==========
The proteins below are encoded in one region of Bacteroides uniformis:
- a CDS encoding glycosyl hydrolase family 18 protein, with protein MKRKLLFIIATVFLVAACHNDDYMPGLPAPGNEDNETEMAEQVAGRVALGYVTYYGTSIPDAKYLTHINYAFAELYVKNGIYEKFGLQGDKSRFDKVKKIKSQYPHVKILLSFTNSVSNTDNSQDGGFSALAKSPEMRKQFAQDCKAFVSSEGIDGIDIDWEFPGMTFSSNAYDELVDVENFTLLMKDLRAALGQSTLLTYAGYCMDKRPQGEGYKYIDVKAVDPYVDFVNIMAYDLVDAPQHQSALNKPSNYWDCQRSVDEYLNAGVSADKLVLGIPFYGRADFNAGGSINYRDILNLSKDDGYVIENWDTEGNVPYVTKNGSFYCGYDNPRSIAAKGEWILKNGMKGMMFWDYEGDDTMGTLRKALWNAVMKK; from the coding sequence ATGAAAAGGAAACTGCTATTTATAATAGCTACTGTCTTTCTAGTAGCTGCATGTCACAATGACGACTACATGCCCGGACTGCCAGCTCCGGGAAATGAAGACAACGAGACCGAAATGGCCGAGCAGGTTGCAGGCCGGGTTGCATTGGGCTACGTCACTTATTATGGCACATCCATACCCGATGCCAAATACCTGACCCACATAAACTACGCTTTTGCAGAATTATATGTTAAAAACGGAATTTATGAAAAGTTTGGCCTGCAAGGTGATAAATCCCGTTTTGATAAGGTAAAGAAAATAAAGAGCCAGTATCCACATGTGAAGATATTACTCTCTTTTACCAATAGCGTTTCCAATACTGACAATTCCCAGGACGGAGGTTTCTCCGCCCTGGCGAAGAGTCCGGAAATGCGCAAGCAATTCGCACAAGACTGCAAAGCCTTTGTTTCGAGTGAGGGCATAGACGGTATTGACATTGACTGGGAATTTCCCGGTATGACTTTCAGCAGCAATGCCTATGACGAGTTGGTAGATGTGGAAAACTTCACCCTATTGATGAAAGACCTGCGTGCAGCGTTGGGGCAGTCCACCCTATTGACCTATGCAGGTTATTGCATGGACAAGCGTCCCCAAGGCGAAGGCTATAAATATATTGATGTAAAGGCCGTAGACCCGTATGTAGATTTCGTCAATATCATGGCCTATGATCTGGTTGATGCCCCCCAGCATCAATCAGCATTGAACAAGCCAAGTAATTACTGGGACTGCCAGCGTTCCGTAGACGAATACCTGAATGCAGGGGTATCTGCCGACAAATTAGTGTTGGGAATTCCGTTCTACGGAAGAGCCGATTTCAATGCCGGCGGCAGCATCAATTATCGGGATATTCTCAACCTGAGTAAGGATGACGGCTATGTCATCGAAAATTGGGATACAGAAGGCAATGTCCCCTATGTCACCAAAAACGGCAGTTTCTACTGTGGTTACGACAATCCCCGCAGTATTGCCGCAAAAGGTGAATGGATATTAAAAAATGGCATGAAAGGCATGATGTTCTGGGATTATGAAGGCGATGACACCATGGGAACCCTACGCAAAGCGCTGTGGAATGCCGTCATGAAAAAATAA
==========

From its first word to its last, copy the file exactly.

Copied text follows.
The proteins below are encoded in one region of Bacteroides uniformis:
- a CDS encoding glycosyl hydrolase family 18 protein, with protein MKRKLLFIIATVFLVAACHNDDYMPGLPAPGNEDNETEMAEQVAGRVALGYVTYYGTSIPDAKYLTHINYAFAELYVKNGIYEKFGLQGDKSRFDKVKKIKSQYPHVKILLSFTNSVSNTDNSQDGGFSALAKSPEMRKQFAQDCKAFVSSEGIDGIDIDWEFPGMTFSSNAYDELVDVENFTLLMKDLRAALGQSTLLTYAGYCMDKRPQGEGYKYIDVKAVDPYVDFVNIMAYDLVDAPQHQSALNKPSNYWDCQRSVDEYLNAGVSADKLVLGIPFYGRADFNAGGSINYRDILNLSKDDGYVIENWDTEGNVPYVTKNGSFYCGYDNPRSIAAKGEWILKNGMKGMMFWDYEGDDTMGTLRKALWNAVMKK; from the coding sequence ATGAAAAGGAAACTGCTATTTATAATAGCTACTGTCTTTCTAGTAGCTGCATGTCACAATGACGACTACATGCCCGGACTGCCAGCTCCGGGAAATGAAGACAACGAGACCGAAATGGCCGAGCAGGTTGCAGGCCGGGTTGCATTGGGCTACGTCACTTATTATGGCACATCCATACCCGATGCCAAATACCTGACCCACATAAACTACGCTTTTGCAGAATTATATGTTAAAAACGGAATTTATGAAAAGTTTGGCCTGCAAGGTGATAAATCCCGTTTTGATAAGGTAAAGAAAATAAAGAGCCAGTATCCACATGTGAAGATATTACTCTCTTTTACCAATAGCGTTTCCAATACTGACAATTCCCAGGACGGAGGTTTCTCCGCCCTGGCGAAGAGTCCGGAAATGCGCAAGCAATTCGCACAAGACTGCAAAGCCTTTGTTTCGAGTGAGGGCATAGACGGTATTGACATTGACTGGGAATTTCCCGGTATGACTTTCAGCAGCAATGCCTATGACGAGTTGGTAGATGTGGAAAACTTCACCCTATTGATGAAAGACCTGCGTGCAGCGTTGGGGCAGTCCACCCTATTGACCTATGCAGGTTATTGCATGGACAAGCGTCCCCAAGGCGAAGGCTATAAATATATTGATGTAAAGGCCGTAGACCCGTATGTAGATTTCGTCAATATCATGGCCTATGATCTGGTTGATGCCCCCCAGCATCAATCAGCATTGAACAAGCCAAGTAATTACTGGGACTGCCAGCGTTCCGTAGACGAATACCTGAATGCAGGGGTATCTGCCGACAAATTAGTGTTGGGAATTCCGTTCTACGGAAGAGCCGATTTCAATGCCGGCGGCAGCATCAATTATCGGGATATTCTCAACCTGAGTAAGGATGACGGCTATGTCATCGAAAATTGGGATACAGAAGGCAATGTCCCCTATGTCACCAAAAACGGCAGTTTCTACTGTGGTTACGACAATCCCCGCAGTATTGCCGCAAAAGGTGAATGGATATTAAAAAATGGCATGAAAGGCATGATGTTCTGGGATTATGAAGGCGATGACACCATGGGAACCCTACGCAAAGCGCTGTGGAATGCCGTCATGAAAAAATAA